We reported on Detroit’s population problems back in October last year.  Not surprisingly, with the loss of 25% of its population in the last ten years, those problems have not gone away. 

Detroit is a case-in-point of what can happen when population quickly contracts.  Once a bustling, successful city (largely due to the automobile industry) the population exodus has left whole neighbourhoods of empty, valueless houses.  Those seeking to take advantage of the situation search the empty buildings for scrap metal and any other valuables.  One can only imagine the rodents that also search for food and shelter within their empty walls. 

This situation has largely arisen because of accounting and cost problems.  Cities come to rely on taxpayer money and Council rates – and many costs are fixed meaning that they don’t decrease as people leave the city and accordingly stop paying rates.  While the population and rate base has collapsed, the city’s fixed costs have remained high meaning that public services have become less and less reliable as the city struggles to pay for them.  According to a state report, the city currently has a budget deficit of about $100 million.  The situation is so dire that apparently half the time the police do not even respond to calls from concerned residents. 

A new state-imposed manager, Kevyn Orr, started just yesterday and his job is to try to turn the crumbling city around.  First on his agenda is public safety.  However, his overall goal is to avoid taking Detroit to the bankruptcy court, which would be the biggest municipal bankruptcy in U.S. history.  To achieve this, he has been given sweeping new powers, including the ability to override unions.  While he is optimistic about the city’s future, his job will not be easy.  Reuters reports:

As he travels a sprawling city larger than Boston, San Francisco and Manhattan combined, he will encounter the realities of Detroit’s long downward slide…

The number of the city’s uniformed police officers has fallen from 3,070 in 2000 to 2,000 today, according to city figures. This has left the department so understaffed officers cannot get to some crimes, even violent ones…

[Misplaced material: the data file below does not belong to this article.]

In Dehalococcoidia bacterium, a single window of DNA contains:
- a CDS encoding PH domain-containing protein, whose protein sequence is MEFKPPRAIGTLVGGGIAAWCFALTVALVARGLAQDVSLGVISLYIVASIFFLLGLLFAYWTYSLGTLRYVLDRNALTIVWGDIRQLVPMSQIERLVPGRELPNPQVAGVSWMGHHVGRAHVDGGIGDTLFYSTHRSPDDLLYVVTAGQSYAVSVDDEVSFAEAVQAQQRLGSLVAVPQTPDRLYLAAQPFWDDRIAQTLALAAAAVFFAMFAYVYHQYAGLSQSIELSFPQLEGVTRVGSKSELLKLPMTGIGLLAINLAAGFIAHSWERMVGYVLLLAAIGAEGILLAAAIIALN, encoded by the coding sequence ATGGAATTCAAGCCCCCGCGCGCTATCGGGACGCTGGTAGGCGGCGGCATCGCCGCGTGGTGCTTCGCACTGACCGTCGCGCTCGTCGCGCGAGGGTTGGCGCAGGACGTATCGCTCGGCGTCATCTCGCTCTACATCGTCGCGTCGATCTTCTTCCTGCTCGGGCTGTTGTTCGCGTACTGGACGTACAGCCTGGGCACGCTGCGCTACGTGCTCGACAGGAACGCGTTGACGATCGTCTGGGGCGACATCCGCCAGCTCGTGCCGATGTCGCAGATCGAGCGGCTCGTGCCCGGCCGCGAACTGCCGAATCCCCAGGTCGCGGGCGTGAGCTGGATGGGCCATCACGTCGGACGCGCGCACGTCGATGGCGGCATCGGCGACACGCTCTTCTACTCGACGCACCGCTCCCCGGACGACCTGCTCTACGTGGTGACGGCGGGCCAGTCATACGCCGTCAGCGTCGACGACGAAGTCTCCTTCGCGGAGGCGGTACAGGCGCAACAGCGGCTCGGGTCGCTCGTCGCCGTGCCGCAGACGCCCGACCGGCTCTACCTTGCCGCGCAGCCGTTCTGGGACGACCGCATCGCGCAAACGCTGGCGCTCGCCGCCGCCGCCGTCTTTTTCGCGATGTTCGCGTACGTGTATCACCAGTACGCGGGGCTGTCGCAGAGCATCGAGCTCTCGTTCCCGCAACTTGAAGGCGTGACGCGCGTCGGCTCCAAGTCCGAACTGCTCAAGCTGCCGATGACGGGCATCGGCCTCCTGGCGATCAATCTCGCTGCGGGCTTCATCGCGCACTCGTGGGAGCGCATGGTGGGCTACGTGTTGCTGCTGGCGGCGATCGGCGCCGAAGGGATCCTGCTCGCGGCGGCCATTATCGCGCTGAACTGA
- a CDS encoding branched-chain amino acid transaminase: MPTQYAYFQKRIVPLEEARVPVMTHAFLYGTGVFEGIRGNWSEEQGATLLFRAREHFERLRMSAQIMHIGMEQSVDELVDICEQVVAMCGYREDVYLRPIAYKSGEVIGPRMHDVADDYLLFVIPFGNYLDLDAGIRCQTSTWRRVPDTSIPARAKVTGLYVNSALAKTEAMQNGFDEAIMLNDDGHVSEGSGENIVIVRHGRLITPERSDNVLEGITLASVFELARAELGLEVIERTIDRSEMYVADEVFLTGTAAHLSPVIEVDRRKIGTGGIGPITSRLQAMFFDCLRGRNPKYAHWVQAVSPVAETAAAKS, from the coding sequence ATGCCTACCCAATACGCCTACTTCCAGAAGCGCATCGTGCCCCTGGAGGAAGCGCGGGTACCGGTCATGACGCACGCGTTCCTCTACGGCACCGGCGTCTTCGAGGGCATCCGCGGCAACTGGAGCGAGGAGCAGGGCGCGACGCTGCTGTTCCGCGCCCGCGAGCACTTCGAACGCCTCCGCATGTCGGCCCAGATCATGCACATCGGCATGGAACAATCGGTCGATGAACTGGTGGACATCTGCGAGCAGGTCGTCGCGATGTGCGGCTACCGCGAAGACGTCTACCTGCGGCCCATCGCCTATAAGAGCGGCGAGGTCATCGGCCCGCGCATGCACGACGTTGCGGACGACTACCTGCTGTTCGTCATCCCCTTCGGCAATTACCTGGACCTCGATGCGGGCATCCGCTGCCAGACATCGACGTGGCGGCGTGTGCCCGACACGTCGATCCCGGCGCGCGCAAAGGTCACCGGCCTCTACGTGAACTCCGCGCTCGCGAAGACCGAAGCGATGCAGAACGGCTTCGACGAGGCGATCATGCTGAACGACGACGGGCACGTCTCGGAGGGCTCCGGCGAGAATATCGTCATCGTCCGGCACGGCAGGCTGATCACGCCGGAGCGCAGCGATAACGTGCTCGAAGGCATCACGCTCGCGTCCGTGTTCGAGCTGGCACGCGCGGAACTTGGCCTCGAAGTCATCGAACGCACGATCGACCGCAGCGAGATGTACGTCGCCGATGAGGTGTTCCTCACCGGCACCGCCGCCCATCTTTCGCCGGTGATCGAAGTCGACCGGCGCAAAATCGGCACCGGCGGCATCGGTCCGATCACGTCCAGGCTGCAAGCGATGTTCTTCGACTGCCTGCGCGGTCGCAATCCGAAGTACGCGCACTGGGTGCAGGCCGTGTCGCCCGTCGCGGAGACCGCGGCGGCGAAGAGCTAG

The number of murders per 100,000 people in Detroit in 2012 was around 10 times the national average, according to U.S. government statistics. Homicides rose 9 percent last year.

Detroit Fire Department records show the city has an average of 30 fires daily, most of them suspected arson. Fire department union president, Dan McNamara, said the culprits usually get away with it because of a shortage of arson investigators.

In one case on March 11, Larry Davis, 62, nervously watched a blaze that fire officials said was intentionally set, as it spread to three houses behind his home because the city did not have enough firefighters to respond quickly.

“It’s a joke,” Davis said as he watched people scouring the charred houses for scrap metal soon after firefighters left. “It’s like we’re forgotten out here. You can’t get the police to come here.

Let’s hope that Orr is successful in Detroit for the sake of those that still live there, and that falling populations elsewhere do not lead to the same situation.

Shannon Roberts

Shannon Roberts is co-editor of MercatorNet's blog on population issues, Demography is Destiny. While she has a background as a barrister, writing has been a life-long passion and she has contributed...